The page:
Boss Fight Books just concluded their Season 3 Kickstarter which includes games such as Katamari Damacy, Kingdom Hearts, and Mega Man 3. One book is ready to hit shelves so far from season 3: Super Mario Bros. 3 by Alyse Knorr.
I have read most of the BFB catalog (minus the S3 items) and I can say with certainty and confidence that I have yet to be disappointed by any of these books. Each book is so unique and different from the rest of the catalog (inevitably, as different writers have different writing styles), but nevertheless each BF book is interesting, enjoyable, and thought-provoking.
Alyse Knorr’s SMB3 is a brilliant edition to the catalog for, I think, many reasons. For one, there is much care into the research and information that Knorr puts into the book. My own knowledge of SMB3‘s development is limited and what Knorr has provided has been both useful and education. In addition, Knorr expertly describes what SMB3 is like for those who may not be as familiar to the game. As such, if a reader is worried that they may be bogged down reading SMB3 because she had not played it somehow…have no fear–Knorr does a fantastic job describing SMB3 with such elegance and pleasantness that one needn’t worry about whether or not they had played Super Mario Bros. 3.
Perhaps most importantly (at least to me), I think the reason why SMB3 is a fantastic read and excellent addition to the BFB catalog is because, intermixed with bits of research and information, is storytelling. Knorr gets intimate with the reader, discussing her own personal story, experience, and journey–not just with SMB3 but with herself and others. She describes experiences such as how she would watch her father play Super Mario Bros. 3 or how she felt embarrassed when she went to parties and friends would whip out their old NESs with SMB3. In addition, the bits of storytelling that Knorr brings up is the reason why I am such a huge fan of Boss Fight Books in general. Unique and surprising perspectives of individuals in video games have always interested me, and I believe that these perspectives give us new lens to look at video games. Instead of looking at them as toys, we ought to look at them as experiences or forms of art. And reading Knorr’s perspective on SMB3 highlights this shift from games as toys or forms of entertainment to games as important historical artifacts that have the power to change lives and histories. Many Boss Fight books excel in this (one reason why I particularly love them), and SMB3 is no exception. If you are interested in video games being something more than just entertainment, SMB3 is a book for you. Knorr’s writing is so pleasant, her stories are so heartwarming and engaging, and her persepctive so refreshing, that it seems obvious that I have to recommend this book to any and all who care about video games and minorities’ perspectives on them.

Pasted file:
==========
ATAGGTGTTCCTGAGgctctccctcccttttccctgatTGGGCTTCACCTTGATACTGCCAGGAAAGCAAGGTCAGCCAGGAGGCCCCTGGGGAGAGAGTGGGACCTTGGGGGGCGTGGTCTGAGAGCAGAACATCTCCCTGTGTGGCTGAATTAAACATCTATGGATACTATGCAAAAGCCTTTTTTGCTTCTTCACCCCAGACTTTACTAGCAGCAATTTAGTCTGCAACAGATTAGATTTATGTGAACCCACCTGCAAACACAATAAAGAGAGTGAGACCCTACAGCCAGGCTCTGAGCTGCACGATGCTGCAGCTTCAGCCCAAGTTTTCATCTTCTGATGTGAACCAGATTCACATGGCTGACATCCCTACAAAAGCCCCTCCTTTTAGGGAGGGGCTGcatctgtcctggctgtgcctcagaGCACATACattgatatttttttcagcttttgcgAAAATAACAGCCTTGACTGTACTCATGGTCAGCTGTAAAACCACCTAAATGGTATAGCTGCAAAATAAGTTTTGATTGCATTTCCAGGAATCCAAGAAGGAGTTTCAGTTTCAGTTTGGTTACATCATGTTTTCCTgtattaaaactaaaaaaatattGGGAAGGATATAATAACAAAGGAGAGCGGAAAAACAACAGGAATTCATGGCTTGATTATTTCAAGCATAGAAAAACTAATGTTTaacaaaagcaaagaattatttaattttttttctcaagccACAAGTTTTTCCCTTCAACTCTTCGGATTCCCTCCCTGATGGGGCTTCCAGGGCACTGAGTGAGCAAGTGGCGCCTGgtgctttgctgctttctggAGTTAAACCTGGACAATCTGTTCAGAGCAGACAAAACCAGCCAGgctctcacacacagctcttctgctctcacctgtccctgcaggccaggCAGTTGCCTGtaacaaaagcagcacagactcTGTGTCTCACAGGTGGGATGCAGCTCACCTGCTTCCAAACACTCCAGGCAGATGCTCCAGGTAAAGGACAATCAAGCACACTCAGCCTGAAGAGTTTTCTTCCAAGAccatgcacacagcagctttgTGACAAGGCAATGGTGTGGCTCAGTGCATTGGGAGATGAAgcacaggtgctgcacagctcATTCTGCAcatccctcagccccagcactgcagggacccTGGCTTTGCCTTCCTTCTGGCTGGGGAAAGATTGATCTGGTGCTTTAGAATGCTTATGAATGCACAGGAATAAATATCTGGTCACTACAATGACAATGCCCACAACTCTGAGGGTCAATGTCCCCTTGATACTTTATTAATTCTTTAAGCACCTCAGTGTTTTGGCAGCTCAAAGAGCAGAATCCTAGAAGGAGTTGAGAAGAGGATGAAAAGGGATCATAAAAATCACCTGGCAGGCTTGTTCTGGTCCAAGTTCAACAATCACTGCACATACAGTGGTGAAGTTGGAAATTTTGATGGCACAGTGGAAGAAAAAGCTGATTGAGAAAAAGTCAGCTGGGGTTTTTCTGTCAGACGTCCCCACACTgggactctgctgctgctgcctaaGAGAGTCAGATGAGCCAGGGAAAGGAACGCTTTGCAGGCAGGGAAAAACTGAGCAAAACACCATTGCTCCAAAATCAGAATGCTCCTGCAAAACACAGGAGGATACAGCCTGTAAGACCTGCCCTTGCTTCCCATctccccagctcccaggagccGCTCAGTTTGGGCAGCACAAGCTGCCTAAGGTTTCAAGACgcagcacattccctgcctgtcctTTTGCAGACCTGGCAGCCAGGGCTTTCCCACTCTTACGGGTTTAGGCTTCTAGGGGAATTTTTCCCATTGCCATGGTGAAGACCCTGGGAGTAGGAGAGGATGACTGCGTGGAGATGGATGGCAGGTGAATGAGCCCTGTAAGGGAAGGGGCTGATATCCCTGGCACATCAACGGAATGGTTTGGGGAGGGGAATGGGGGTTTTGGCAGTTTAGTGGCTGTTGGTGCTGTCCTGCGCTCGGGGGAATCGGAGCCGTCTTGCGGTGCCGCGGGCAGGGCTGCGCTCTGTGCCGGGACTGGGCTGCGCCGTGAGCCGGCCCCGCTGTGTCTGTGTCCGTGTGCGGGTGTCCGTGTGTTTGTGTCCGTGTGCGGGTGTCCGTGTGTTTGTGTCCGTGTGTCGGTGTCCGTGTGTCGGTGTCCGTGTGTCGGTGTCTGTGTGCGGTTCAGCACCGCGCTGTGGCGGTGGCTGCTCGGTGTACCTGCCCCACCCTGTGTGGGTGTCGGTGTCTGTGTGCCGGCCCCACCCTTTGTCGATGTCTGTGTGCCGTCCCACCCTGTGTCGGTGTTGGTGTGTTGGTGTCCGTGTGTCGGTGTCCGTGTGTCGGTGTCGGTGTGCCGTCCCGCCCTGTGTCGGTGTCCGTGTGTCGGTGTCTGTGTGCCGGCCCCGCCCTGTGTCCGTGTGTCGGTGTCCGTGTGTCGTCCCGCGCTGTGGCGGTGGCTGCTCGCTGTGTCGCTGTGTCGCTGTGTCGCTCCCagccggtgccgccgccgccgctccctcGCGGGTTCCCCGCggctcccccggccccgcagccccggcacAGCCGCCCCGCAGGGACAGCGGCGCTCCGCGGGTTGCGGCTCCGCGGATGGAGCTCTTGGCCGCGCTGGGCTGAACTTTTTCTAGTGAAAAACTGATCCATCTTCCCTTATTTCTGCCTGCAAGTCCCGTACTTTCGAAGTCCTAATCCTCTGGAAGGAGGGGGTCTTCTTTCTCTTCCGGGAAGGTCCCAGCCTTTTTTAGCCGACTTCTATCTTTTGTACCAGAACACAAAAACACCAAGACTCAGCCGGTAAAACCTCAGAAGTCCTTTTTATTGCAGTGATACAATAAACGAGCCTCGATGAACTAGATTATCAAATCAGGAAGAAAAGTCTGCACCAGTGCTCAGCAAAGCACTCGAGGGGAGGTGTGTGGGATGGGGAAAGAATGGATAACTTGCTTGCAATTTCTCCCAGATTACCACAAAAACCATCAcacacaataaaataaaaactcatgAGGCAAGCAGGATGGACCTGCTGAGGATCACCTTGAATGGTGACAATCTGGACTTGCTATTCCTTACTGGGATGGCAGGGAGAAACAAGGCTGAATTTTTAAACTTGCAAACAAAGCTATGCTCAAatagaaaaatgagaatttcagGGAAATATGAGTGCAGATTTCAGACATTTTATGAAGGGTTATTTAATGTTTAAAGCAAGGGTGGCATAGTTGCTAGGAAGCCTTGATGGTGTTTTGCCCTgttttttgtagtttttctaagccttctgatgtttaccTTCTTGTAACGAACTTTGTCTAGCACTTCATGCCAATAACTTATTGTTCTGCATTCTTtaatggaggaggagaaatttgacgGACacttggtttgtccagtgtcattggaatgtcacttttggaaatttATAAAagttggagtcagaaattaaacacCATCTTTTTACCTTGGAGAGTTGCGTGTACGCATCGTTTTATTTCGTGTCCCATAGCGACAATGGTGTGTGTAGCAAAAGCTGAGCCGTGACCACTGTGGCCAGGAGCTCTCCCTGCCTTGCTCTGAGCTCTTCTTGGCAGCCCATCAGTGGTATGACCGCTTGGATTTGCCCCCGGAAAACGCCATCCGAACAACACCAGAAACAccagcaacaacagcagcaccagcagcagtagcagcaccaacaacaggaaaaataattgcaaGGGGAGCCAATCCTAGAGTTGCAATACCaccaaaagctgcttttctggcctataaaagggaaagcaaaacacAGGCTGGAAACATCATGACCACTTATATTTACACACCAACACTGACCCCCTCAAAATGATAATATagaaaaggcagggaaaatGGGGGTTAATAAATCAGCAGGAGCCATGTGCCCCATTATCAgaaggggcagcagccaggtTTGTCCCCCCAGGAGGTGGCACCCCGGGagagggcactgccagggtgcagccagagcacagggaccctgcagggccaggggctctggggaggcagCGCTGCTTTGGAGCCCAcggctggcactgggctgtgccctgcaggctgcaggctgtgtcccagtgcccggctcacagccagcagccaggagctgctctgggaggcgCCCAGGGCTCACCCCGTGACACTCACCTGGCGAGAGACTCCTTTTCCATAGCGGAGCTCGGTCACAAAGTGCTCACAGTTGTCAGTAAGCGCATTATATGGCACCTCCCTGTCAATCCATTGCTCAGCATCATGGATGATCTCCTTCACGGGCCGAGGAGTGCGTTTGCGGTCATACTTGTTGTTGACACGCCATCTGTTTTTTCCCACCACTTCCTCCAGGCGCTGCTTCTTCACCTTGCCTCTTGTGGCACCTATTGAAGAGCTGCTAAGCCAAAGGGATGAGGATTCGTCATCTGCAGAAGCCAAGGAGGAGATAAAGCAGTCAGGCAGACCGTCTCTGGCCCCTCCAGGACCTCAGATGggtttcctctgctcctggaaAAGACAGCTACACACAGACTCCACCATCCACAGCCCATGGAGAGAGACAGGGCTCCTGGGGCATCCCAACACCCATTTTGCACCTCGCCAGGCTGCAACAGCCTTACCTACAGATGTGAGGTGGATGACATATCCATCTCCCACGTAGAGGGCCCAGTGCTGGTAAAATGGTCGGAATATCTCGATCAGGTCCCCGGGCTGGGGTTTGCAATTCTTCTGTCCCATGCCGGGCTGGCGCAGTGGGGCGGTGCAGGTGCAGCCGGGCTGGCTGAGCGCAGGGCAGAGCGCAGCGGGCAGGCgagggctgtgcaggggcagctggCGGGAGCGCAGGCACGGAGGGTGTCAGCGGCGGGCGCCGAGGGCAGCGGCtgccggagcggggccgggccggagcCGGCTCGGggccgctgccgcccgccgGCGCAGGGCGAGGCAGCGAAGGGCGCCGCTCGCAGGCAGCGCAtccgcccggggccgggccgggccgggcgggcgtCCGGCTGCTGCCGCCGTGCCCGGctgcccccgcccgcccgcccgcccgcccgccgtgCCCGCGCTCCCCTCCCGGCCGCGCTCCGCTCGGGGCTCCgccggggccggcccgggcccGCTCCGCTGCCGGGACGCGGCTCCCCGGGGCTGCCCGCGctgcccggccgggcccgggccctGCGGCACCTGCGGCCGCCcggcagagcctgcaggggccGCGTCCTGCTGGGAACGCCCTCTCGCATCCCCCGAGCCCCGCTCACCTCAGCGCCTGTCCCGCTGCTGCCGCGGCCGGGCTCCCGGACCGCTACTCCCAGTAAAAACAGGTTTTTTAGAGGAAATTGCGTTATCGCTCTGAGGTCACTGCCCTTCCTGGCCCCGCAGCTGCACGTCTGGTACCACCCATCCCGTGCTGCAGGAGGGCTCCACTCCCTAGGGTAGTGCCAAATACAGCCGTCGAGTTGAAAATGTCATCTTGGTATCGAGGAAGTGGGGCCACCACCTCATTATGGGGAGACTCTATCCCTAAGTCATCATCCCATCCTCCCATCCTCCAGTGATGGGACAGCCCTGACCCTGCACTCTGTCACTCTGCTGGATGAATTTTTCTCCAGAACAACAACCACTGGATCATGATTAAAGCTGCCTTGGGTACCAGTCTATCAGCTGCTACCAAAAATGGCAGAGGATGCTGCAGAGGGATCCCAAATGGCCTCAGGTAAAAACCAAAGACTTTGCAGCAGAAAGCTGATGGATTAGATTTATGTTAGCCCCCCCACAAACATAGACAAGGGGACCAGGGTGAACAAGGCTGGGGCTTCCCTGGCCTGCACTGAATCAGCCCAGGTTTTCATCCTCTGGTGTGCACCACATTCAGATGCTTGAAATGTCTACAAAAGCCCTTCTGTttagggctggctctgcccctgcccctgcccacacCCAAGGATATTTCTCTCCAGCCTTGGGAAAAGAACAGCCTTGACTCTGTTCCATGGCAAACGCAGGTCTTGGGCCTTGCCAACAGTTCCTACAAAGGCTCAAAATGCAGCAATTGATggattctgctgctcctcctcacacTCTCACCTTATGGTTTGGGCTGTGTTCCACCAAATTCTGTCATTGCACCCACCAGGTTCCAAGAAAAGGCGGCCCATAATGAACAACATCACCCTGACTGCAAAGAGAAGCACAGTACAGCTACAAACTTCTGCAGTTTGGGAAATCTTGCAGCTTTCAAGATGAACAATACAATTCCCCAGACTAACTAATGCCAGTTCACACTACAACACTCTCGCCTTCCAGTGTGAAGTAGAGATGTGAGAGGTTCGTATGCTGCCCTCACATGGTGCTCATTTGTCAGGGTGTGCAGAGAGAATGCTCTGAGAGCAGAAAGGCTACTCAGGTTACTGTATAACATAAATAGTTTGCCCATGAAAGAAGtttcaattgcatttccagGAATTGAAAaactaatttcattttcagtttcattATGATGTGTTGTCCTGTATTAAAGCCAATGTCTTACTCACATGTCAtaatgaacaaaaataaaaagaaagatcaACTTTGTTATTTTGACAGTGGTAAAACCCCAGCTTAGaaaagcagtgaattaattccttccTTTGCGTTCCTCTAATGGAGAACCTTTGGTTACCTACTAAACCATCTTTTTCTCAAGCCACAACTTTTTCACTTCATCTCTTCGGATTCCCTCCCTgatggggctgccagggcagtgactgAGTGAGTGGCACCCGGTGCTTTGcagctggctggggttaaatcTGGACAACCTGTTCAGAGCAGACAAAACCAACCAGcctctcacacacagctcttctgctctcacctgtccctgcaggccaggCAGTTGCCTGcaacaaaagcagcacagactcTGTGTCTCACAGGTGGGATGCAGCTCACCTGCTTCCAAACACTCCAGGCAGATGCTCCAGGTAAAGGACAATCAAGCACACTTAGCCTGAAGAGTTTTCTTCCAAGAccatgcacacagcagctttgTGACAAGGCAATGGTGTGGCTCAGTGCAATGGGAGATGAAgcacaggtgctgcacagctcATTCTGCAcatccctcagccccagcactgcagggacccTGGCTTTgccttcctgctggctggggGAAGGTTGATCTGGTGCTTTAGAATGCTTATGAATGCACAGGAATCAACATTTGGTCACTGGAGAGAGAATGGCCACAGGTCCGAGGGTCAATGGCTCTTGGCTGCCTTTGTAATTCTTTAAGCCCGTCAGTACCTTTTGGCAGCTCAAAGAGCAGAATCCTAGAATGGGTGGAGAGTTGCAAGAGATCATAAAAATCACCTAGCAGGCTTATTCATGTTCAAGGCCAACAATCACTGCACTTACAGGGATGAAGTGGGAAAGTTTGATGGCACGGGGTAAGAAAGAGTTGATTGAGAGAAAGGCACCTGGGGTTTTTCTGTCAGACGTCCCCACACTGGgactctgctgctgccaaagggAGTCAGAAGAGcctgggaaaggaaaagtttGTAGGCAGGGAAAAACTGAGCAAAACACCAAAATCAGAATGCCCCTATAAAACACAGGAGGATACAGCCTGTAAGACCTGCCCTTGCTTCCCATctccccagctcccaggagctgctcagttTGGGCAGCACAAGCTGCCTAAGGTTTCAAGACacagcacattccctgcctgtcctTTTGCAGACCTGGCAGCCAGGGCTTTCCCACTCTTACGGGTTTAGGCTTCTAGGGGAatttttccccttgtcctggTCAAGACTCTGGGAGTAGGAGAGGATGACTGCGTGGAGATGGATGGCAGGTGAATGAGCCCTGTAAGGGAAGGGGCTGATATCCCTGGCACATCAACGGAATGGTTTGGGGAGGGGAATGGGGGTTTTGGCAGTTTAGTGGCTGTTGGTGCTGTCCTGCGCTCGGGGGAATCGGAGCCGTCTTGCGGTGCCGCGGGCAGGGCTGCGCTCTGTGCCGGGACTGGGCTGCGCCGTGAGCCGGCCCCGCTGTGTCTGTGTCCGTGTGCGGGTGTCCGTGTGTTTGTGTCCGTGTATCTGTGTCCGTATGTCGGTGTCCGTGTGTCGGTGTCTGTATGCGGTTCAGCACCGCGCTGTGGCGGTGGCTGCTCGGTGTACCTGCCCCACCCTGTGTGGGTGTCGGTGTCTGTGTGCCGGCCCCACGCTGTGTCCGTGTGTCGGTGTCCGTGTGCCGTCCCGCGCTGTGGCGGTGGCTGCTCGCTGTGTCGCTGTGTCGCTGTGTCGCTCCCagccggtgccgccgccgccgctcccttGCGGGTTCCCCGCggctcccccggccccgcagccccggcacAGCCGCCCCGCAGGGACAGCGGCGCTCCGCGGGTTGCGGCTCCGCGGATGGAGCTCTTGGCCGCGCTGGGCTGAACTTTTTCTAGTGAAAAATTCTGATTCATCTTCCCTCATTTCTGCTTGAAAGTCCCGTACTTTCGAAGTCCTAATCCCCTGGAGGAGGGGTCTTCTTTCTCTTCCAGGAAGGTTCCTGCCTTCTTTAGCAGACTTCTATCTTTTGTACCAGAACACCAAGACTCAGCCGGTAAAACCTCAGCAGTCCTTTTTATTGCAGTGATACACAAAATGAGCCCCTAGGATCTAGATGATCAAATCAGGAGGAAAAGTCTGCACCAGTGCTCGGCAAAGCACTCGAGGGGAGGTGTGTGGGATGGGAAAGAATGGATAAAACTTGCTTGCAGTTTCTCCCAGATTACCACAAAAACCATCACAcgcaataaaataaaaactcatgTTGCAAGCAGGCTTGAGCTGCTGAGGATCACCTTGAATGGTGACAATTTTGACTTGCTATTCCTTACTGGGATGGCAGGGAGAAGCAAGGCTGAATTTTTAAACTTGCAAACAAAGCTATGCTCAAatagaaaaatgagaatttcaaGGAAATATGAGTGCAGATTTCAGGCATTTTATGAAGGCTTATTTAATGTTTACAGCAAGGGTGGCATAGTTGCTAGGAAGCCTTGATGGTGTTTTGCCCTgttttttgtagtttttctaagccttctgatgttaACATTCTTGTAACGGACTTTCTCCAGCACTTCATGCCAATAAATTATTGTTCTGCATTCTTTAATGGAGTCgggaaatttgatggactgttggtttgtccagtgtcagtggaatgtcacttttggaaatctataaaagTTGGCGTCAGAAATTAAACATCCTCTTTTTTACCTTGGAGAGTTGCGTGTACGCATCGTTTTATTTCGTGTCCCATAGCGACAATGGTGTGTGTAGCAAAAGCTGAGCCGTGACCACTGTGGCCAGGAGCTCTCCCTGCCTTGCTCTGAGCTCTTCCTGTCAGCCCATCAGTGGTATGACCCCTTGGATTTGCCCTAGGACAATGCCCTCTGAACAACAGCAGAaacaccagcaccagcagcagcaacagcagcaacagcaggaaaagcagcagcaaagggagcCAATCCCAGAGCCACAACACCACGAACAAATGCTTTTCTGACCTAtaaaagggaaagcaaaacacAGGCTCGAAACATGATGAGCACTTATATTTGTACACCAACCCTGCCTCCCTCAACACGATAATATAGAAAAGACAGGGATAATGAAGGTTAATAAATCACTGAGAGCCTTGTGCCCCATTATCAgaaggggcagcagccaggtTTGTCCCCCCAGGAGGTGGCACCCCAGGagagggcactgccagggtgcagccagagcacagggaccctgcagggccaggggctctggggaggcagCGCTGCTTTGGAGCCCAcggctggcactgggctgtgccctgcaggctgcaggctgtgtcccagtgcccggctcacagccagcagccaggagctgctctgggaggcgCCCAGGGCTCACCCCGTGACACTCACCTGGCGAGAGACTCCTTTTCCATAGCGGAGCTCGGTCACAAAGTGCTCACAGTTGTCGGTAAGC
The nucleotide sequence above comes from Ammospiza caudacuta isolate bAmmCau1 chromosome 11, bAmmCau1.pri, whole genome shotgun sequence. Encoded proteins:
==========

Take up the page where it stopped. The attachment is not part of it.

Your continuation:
Honestly, my only complaint for this book is…that it is too short. I read it in 3 sittings, over the course of 2 days. (To be fair, even if the length was doubled, I still would have thought it to be too short–it’s that good.)
So, if you are interested in reading Knorr’s SMB3, it comes out July 18th, 2016 and can be found here (about $5 for the ebook, but hard copies will also be available). I am confident that if you care about video games you would enjoy it.
(Also, if you want to check out the other books offered by Boss Fight, you can check them out at https://bossfightbooks.com/. I highly recommend them).